# Proof:Finite group with even order has at least one element x with x = x^{-1}

• Nov 8th 2012, 05:31 PM
x3bnm
Proof:Finite group with even order has at least one element x with x = x^{-1}
Let \$\displaystyle G\$ be a finite group, and let \$\displaystyle S\$ be the set of all the elements of \$\displaystyle G\$

The set \$\displaystyle S\$ can be divided up into pairs so that element is paired off with its own inverse. Prove that:

If the order of \$\displaystyle G\$ is even, there is at least one element \$\displaystyle x\$ in \$\displaystyle G\$ such that \$\displaystyle x \neq e\$ (neutral element) and \$\displaystyle x = x^{-1}\$(inverse element)

Is it possible to kindly tell me how I can prove this?
• Nov 8th 2012, 09:43 PM
Deveno
Re: Proof:Finite group with even order has at least one element x with x = x^{-1}
consider the set {g,g-1}. this set has two elements if g ≠ g-1, and one element if g = g-1.

so the set of all elements of order > 2 (where g ≠ g-1) has an even number of elements, for any finite group G, call it 2k.

the set of all elements of order 1 (which is one of the elements g for which g = g-1, since e = e-1) has just one element, e.

therefore, the number of elements of order 2 (that is elements g with g ≠ e, and g = g-1) is:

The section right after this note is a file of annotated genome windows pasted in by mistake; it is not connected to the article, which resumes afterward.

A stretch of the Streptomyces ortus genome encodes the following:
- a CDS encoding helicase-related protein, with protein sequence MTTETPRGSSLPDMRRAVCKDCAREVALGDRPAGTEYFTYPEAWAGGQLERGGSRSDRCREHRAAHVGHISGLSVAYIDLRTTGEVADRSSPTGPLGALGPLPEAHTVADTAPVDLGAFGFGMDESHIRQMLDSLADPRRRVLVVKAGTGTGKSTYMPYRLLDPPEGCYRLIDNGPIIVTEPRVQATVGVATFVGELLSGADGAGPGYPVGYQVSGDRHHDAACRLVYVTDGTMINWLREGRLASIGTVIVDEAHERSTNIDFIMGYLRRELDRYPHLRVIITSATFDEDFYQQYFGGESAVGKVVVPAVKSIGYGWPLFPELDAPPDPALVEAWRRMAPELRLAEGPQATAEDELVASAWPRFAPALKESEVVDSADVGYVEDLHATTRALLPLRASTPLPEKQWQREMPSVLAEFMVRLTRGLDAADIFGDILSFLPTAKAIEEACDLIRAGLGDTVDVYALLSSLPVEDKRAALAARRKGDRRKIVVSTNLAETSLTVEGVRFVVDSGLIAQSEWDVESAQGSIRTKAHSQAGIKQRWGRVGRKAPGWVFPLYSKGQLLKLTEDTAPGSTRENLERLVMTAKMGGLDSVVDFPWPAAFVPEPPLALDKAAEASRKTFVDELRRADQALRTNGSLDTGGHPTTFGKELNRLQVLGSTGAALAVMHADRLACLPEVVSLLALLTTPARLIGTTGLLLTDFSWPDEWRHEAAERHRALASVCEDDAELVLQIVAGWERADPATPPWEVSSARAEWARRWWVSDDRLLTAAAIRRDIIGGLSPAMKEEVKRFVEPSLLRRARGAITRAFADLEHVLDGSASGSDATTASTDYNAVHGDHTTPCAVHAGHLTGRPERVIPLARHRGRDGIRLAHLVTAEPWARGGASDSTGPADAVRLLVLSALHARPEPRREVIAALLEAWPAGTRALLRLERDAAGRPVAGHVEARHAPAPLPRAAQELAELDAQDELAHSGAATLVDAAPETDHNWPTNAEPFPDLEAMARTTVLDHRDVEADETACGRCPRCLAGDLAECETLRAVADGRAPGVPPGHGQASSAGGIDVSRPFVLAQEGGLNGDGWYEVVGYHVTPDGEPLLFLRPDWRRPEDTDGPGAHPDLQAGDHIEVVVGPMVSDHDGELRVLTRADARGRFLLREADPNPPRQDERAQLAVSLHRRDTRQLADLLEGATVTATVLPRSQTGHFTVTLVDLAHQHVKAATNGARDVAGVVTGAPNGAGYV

|G| - 2k - 1.

if |G| is an even number, then |G| = 2m, and the number of elements of order 2 is:

2m - 2k - 1 = 2(m - k) - 1, which is an odd number.

in particular, since 0 is an even number, this number cannot be 0, so we have at least ONE element of order 2.
• Nov 9th 2012, 09:12 AM
x3bnm
Re: Proof:Finite group with even order has at least one element x with x = x^{-1}
Quote:

Originally Posted by Deveno
consider the set {g,g-1}. this set has two elements if g ≠ g-1, and one element if g = g-1.

so the set of all elements of order > 2 (where g ≠ g-1) has an even number of elements, for any finite group G, call it 2k.

the set of all elements of order 1 (which is one of the elements g for which g = g-1, since e = e-1) has just one element, e.

therefore, the number of elements of order 2 (that is elements g with g ≠ e, and g = g-1) is:

|G| - 2k - 1.

if |G| is an even number, then |G| = 2m, and the number of elements of order 2 is:

2m - 2k - 1 = 2(m - k) - 1, which is an odd number.

in particular, since 0 is an even number, this number cannot be 0, so we have at least ONE element of order 2.

Thank you Deveno. That's all I wanted to know.